This is the essay that Teneille Haggard wrote about me in the catalog for the summer show in '08 at Artist's Space.
climbed onto his work which was –a life- sized, slanted, shingled roof- top, where we
played pool. I lost. The work reminded me of my ranch- style childhood home:, the
same roof, the same pool table, the same depressed lighting and sense of unease and
disorientation. Scott is very tall. I am very short. We look quite funny together. No
more funny than learning that we had groewn just up a few miles and a few years apart,
many miles away from New York. Outside of his studio, he Scott showed me a grocery
cart of filled with bricks he had picked up from scavenging around the city streets. He proposed assembling a wishing well of sorts for this exhibition.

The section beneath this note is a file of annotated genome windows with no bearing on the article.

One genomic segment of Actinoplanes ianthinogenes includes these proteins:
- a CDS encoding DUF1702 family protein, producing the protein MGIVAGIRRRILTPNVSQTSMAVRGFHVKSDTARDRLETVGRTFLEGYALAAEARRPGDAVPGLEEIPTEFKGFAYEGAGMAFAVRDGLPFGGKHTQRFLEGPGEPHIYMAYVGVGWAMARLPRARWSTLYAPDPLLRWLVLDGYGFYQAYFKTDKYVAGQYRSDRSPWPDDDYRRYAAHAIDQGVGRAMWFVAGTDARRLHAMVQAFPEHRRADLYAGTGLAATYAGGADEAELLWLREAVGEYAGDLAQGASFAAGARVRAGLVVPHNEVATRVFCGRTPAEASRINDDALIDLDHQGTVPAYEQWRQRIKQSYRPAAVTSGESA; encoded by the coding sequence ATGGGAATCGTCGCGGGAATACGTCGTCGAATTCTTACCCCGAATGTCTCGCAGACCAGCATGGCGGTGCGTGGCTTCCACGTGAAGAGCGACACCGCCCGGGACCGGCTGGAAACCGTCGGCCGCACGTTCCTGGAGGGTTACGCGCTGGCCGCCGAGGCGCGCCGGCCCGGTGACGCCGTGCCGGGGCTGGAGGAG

The traditions of Chistoph Büchel, Mike Kelley, and Rirkrit Tiravanija are evident in his
Scott’s use of found objects, his site-specific installations, and his social engagement, and
site specific installations. The works’ formalism present in the works is overridden by
his a sense of theatricality and inclusion of performance. When Scott proposed building
a wishing well, a scene from Goonies came to my mind, in which. In the movie the
character Mouth decides to take back the his coins and reclaim his the wishes that never
came true. There is something both wondrous and disturbing about the act of exchanging
tokens exchanged for wishes. Scott incorporates a deadpan wit and sense play in this
work, but ultimately creatinges an experiment without predictability, conclusion, or end.